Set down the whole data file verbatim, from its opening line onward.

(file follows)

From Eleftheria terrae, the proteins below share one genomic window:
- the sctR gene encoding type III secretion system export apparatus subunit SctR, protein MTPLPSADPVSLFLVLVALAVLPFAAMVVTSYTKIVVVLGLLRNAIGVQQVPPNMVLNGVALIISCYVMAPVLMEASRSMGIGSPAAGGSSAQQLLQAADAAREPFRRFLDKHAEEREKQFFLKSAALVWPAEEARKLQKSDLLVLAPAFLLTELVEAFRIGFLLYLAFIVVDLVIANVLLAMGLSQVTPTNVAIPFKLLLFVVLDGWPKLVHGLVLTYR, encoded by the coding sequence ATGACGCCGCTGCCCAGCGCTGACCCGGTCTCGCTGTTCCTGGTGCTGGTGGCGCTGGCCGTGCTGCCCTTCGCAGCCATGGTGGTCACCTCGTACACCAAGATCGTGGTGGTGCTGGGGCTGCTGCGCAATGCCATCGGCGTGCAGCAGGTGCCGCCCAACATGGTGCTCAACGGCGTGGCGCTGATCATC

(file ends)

From Eleftheria terrae, the proteins below share one genomic window:
- the sctR gene encoding type III secretion system export apparatus subunit SctR, protein MTPLPSADPVSLFLVLVALAVLPFAAMVVTSYTKIVVVLGLLRNAIGVQQVPPNMVLNGVALIISCYVMAPVLMEASRSMGIGSPAAGGSSAQQLLQAADAAREPFRRFLDKHAEEREKQFFLKSAALVWPAEEARKLQKSDLLVLAPAFLLTELVEAFRIGFLLYLAFIVVDLVIANVLLAMGLSQVTPTNVAIPFKLLLFVVLDGWPKLVHGLVLTYR, encoded by the coding sequence ATGACGCCGCTGCCCAGCGCTGACCCGGTCTCGCTGTTCCTGGTGCTGGTGGCGCTGGCCGTGCTGCCCTTCGCAGCCATGGTGGTCACCTCGTACACCAAGATCGTGGTGGTGCTGGGGCTGCTGCGCAATGCCATCGGCGTGCAGCAGGTGCCGCCCAACATGGTGCTCAACGGCGTGGCGCTGATCATC